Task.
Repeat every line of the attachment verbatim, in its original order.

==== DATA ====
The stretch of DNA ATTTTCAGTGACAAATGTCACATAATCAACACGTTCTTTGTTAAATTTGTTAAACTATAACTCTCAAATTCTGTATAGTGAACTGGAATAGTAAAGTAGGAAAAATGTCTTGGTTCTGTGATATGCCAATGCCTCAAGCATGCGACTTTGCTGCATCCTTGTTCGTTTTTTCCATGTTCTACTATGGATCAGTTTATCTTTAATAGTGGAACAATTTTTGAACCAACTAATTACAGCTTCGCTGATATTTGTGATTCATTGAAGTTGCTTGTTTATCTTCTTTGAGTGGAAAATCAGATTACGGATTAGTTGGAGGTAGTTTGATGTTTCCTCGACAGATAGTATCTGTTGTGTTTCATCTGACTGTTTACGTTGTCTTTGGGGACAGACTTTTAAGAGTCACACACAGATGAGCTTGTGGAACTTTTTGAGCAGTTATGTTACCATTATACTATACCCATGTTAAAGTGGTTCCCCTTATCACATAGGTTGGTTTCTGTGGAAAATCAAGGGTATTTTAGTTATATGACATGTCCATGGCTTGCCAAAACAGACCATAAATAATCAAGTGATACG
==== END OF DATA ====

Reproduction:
The stretch of DNA ATTTTCAGTGACAAATGTCACATAATCAACACGTTCTTTGTTAAATTTGTTAAACTATAACTCTCAAATTCTGTATAGTGAACTGGAATAGTAAAGTAGGAAAAATGTCTTGGTTCTGTGATATGCCAATGCCTCAAGCATGCGACTTTGCTGCATCCTTGTTCGTTTTTTCCATGTTCTACTATGGATCAGTTTATCTTTAATAGTGGAACAATTTTTGAACCAACTAATTACAGCTTCGCTGATATTTGTGATTCATTGAAGTTGCTTGTTTATCTTCTTTGAGTGGAAAATCAGATTACGGATTAGTTGGAGGTAGTTTGATGTTTCCTCGACAGATAGTATCTGTTGTGTTTCATCTGACTGTTTACGTTGTCTTTGGGGACAGACTTTTAAGAGTCACACACAGATGAGCTTGTGGAACTTTTTGAGCAGTTATGTTACCATTATACTATACCCATGTTAAAGTGGTTCCCCTTATCACATAGGTTGGTTTCTGTGGAAAATCAAGGGTATTTTAGTTATATGACATGTCCATGGCTTGCCAAAACAGACCATAAATAATCAAGTGATACG